And that’s the easy part. Now you’ve got to stick to them.
Logan, the coworking-space CEO, is a cautionary tale in what happens if you ignore your benchmarks. When he started his previous company, he set some hurdles for the first year -- and decided that if he missed them, he’d fold the company. Then he missed them…and instead of taking action, he says, he created excuses. He set new benchmarks and gave it another six months. Those weren’t met, either. Ultimately, he dragged the company along for two miserable years before finally shutting it down. He could have saved everyone a lot of time and just quit when he knew things weren’t working.
“You need to have a very honest set of metrics and know that if you don’t meet them, you have to reevaluate before you’re broke,” he says.
Step 5: Enlist key critics.
A running coach will be your greatest cheerleader -- up until the point where it’s clear that you won’t reach the finish line. When you’re stumbling, a good coach will tell you to quit before you hurt yourself. Now it’s time to find your business coaches.
Logan recommends creating a “trust circle” of two or three people who can give you brutally honest, critical feedback on your business. Few people will provide that once you’re up and running -- because they know how hard you’re working -- so he recommends assembling this group before you start. “As much as it might hurt, you need someone who will tell you, ‘Your baby’s ugly. We know you love it, but it’s just not going to happen,’” Logan says. “You need those people in place early on, because it’s so hard to see it as an entrepreneur.”
Step 6: Prep your personal life.
Just like with marathon training, the hours spent away from home during a startup launch can wreak havoc on your work-life balance and spur resentment among loved ones. But Scott Bailey, managing director of the startup accelerator MassChallenge Boston, has some good news for you: It’s OK -- important, even -- to leave work and see your family!
“That feels like it goes against everything almost everyone else expects of entrepreneurs, because people -- especially investors -- want to know you’re full-time focused and dedicated,” he says. But nobody wants to see you friendless and alone. That’s bad for you, and bad for your business. “Sacrifice other things,” says Bailey -- but not your relationships.
How? Set limits at the very start. Talk to your family about what’s most important to them. Maybe it’s your doing chores around the house, or attending kids’ ball games, or not checking your phone at dinner, or staying away from the computer while on vacation (as much as is reasonably possible, at least). When you stick to these agreements, your family will feel appreciated; you may be busy, but at least they know when they have you.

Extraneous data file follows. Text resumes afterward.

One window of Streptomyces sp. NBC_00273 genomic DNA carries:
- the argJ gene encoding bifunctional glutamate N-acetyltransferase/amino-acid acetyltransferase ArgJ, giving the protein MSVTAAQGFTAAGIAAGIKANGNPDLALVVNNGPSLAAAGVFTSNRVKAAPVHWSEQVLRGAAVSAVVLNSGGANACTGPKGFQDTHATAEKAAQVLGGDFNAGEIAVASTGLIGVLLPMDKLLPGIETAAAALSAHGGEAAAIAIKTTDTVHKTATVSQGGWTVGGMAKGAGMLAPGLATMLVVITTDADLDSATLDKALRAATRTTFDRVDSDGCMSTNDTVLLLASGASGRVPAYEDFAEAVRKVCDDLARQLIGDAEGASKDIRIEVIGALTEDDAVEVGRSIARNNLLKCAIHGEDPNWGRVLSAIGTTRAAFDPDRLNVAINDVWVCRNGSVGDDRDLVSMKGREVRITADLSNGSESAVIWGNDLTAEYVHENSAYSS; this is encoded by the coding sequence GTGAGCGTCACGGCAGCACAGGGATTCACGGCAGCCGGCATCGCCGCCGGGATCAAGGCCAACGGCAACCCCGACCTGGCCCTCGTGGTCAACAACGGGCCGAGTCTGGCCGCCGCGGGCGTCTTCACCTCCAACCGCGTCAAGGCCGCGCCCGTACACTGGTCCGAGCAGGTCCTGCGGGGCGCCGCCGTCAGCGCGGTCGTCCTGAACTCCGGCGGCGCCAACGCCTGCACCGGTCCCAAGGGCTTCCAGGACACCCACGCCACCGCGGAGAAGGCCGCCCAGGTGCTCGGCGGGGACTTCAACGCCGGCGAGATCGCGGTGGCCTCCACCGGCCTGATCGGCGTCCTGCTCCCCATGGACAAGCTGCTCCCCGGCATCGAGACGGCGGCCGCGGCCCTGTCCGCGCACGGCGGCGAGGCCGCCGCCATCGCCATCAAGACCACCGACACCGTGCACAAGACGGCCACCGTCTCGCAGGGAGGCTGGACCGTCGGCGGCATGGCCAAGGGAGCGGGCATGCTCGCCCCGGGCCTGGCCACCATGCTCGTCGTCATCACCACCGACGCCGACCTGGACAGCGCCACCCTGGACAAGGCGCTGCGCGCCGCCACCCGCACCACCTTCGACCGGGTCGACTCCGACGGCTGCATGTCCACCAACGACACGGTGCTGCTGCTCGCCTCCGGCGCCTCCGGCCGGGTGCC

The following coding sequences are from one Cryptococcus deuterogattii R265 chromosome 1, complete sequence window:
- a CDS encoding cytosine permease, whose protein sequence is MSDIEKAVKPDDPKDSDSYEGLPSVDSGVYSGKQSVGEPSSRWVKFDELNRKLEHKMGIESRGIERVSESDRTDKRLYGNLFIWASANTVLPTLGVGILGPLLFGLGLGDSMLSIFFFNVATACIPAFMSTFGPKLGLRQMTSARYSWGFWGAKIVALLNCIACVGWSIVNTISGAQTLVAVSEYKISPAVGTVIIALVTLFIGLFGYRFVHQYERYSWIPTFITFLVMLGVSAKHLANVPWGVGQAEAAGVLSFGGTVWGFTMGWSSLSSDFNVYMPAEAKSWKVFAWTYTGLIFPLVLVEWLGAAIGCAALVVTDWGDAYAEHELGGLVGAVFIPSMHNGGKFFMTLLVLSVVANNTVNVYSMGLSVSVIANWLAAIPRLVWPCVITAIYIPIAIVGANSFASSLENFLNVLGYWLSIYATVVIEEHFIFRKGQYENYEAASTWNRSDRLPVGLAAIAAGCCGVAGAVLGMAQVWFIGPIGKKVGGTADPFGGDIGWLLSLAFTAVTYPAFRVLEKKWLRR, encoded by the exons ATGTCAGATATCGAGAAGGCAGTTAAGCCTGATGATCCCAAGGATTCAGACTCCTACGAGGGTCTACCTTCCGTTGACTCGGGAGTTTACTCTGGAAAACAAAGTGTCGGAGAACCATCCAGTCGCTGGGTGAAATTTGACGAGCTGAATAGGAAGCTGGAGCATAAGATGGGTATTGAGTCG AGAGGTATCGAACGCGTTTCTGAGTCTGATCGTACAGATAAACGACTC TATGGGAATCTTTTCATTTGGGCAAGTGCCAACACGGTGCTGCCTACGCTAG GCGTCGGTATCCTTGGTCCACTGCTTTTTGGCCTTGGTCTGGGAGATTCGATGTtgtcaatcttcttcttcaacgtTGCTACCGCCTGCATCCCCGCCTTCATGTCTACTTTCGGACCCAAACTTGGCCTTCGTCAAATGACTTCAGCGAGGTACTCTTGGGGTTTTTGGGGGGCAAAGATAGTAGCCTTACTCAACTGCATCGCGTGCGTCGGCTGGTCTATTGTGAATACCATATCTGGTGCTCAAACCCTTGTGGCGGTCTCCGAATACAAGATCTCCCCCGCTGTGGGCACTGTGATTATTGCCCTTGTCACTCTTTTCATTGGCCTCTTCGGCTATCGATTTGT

Step 7: Build a home budget.
when training for a marathon, you cut back on pizza and beers. But when you prepare for your startup, well, you might just want some cheap pizza and beer. The rationale is the same: It’s time to monitor your intake—less junk food for the marathon, and less-expensive food for your budget.
Your startup may take a toll on your finances, which can put stress on your relationships. So before the business gets going, you should run the numbers on your personal finances and set up a strict budget.
“It’s OK if you don’t put a dollar into savings for a while, but you can’t be upside down a dollar every month, either,” says Walter Knapp, CEO of Boulder, Colo.-based advertising technology firm Sovrn. He knows it well: He’s helmed four startups and keeps a careful budget to make sure he’s always able to pay his fixed costs at home. Otherwise, he says, you’ll create “too much stress on you and your family, as well as your employees and their families.”
Step 8: Find your people.
like a running group that trains together, a community of other entrepreneurs can help keep you on pace. Incubators, accelerators and other entrepreneur centers may provide an accessible network. Join them. Reach out to entrepreneurs in similar situations to yours, and try to develop relationships with more experienced people who can serve as mentors.
“You can gain a lot from other entrepreneurs, even if they’re in entirely different industries or have totally different ideas. What they’re trying to achieve and the struggles they face are so similar,” Bailey says. “It’s a great way to gain insights and spark new ideas, and everyone in the entrepreneurial community needs support.”